Best wishes and congratulations to our local graduates

Monday, June 04, 2018

Here are some brief thoughts on events making news from around Franklin County and the North Quabbin area:

June is here, and most of the county’s high school seniors have now commenced their new, post-secondary school lives.

We’re sure at their graduation ceremonies in recent days, and later among friends and relatives, they all got a good dose of sage advice, most of which they may only appreciate later in life or never at all.

Nonetheless, we extend our best wishes and hope they find a sure path to happiness and success in their lives, whether that path follows a straight line or a winding one.

Screen time

Some experts have warned us that we are engaged in a huge uncontrolled experiment with the minds of a whole generation of young people growing up immersed in an online world.

Until someone has made clinical sense of the effects on developing brains of smart phones, social media and the online world in general, it makes sense for parents in particular to be cautious and to be informed.

That’s why we were glad to see Frontier Regional School hosting a program called “Screenagers,” concerning the issue of screen time, followed by a parent-student panel discussion on June 12 at 6 p.m.

The goal is to bring the community together to explore the issues around screen time for teens and adults alike.

“Screenagers” is an award-winning film that probes the vulnerable corners of family life and depicts messy struggles over social media, video games and academics. The film offers ideas about how to help young people navigate the digital world.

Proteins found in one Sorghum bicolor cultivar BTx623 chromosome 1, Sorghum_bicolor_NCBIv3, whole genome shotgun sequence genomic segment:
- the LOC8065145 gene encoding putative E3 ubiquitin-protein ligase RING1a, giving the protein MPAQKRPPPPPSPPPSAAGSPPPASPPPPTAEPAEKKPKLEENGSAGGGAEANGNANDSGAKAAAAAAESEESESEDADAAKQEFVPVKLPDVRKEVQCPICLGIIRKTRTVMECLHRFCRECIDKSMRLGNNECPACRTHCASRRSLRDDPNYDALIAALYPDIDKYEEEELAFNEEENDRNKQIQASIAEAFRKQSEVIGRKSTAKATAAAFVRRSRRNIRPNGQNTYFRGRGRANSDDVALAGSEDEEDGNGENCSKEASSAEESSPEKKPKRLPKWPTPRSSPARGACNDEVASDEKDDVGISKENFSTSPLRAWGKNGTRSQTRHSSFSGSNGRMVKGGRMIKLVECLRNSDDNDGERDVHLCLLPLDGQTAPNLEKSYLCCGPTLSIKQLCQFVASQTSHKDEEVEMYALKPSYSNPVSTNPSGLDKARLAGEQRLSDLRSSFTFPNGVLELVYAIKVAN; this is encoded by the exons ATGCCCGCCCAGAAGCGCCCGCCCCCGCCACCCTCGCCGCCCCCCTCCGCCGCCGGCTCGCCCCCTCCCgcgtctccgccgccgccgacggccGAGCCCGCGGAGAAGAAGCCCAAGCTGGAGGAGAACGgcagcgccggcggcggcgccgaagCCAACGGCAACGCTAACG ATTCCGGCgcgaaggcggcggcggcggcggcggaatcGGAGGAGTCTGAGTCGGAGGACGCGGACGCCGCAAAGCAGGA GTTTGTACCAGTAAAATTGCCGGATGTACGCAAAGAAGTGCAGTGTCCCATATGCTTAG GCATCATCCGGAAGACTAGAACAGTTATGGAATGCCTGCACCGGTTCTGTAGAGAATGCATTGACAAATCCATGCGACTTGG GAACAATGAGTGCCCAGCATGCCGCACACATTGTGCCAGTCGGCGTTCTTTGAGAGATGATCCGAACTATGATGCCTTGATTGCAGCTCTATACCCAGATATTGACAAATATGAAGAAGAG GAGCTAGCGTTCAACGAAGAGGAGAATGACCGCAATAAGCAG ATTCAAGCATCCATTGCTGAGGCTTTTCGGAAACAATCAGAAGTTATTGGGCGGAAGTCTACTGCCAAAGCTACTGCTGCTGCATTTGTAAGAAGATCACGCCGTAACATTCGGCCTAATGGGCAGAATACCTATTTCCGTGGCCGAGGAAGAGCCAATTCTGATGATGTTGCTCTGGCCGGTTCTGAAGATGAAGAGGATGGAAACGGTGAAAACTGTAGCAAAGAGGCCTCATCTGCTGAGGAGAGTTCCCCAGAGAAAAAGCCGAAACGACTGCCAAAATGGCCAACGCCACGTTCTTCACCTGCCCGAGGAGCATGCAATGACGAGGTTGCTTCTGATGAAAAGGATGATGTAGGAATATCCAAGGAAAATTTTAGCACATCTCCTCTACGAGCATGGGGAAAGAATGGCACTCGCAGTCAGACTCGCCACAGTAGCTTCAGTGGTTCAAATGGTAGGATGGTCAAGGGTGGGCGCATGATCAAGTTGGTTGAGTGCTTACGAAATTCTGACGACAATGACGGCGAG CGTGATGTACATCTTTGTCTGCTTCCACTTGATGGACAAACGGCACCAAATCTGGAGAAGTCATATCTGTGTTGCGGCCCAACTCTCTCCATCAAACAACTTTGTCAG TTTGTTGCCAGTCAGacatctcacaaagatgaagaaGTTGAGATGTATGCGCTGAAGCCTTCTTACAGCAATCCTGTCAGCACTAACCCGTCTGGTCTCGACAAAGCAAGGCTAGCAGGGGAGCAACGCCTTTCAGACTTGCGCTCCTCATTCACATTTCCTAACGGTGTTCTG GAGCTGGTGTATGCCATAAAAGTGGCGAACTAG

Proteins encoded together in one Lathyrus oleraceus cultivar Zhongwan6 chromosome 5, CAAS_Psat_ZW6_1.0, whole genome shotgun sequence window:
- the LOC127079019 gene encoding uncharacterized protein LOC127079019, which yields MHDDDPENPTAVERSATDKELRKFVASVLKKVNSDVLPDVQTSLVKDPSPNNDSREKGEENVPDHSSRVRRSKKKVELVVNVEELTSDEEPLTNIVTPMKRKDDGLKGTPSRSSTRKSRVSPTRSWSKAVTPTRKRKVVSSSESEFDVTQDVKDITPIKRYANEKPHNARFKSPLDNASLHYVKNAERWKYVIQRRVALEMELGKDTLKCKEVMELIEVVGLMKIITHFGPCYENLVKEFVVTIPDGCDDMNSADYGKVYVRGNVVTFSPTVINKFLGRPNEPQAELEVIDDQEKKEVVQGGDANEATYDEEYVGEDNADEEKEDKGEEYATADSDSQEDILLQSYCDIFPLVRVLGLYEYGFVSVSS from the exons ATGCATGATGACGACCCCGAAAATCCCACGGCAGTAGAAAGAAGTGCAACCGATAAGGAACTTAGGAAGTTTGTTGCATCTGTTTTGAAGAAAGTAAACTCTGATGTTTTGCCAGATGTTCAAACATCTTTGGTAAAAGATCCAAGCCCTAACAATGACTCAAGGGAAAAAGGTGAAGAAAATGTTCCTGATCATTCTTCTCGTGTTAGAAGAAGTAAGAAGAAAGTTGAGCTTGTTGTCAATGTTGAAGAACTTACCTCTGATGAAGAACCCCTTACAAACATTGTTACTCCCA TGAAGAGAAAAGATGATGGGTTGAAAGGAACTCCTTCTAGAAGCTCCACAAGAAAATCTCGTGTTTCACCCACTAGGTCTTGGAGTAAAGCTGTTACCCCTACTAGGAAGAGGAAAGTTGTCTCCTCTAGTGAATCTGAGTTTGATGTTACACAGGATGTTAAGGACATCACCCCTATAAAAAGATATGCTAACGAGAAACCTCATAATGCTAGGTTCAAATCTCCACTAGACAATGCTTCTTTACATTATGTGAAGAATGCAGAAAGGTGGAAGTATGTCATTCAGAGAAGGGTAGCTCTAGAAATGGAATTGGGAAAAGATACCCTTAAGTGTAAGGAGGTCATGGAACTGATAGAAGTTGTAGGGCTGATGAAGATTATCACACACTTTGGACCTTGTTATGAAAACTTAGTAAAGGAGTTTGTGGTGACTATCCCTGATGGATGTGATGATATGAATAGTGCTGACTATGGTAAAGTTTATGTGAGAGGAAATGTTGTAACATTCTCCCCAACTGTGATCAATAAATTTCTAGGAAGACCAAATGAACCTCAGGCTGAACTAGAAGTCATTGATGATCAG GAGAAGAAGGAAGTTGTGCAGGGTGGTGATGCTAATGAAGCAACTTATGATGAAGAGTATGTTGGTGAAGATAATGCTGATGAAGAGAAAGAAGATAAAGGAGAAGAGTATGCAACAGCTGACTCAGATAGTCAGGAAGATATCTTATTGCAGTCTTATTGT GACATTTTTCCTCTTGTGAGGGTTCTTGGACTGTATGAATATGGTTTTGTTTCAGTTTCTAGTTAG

Onscreen content worth watching?

Actual face time

We can’t get enough of old-fashioned social gatherings that occur all over Franklin County in the warm months. On June 24, for example, the Gill Church will host an old-fashioned church picnic on its property and the Town Common.

The event will begin with a church service from 10 to 11 a.m. with a Moldovan youth choir, followed by a picnic and then more music: gospel, spirituals, patriotic and American folk tunes. And don’t forget the children’s games.

Moldovans, spirituals, picnic baskets — as American as apple pie.

Home sweet home

South County EMS has a new home — next to the South Deerfield Fire Station on Routes 5 and 10. But it didn’t come without a good measure of political wrangling between Whately and Deerfield over how to most inexpensively house the shared ambulance fleet and where.

But with creative thinking by Deerfield officials and the financial generosity of Deerfield Academy, the ambulance service finally has a centrally located permanent home four years after it was formed.

We hope it has been worth the wait and will serve the residents of southern Franklin County well for years to come.

Wire me

Even the smallest towns in the Berkshire foothills like Hawley, Monroe, Florida and Savoy are finally entertaining serious proposals for construction of communitywide broadband service.

Years after larger and more centrally located communities received high-speed internet, we can see a time, soon now, when essentially everyone in Franklin will be wired and be able to enjoy the benefits of the 21st century wired world. It’s hard to deny that life today, even in the backwoods of Hawley, can be enhanced by the new essential utility.

It’s been a long time coming, and we hope the residents of our smallest towns won’t have to wait much longer.

Mohawk shows empathy

Some would say that the children of western Franklin County care more about the devastation left behind by hurricanes Maria and Irma in Puerto Rico than certain people in our nation’s capital.

Mohawk Trail Regional Middle School students overwhelmingly decided they wanted to get involved and help their peers on the island. As a result of several fundraising initiatives — along with donations by community members and Staples in Greenfield — the students raised $400 to purchase classroom supplies and recently shipped five boxes to a damaged Puerto Rican school.

Jana Purington, a student council adviser, said “We ask them to think globally because they’re part of a larger community; they’re part of something bigger.”

Lesson learned, apparently.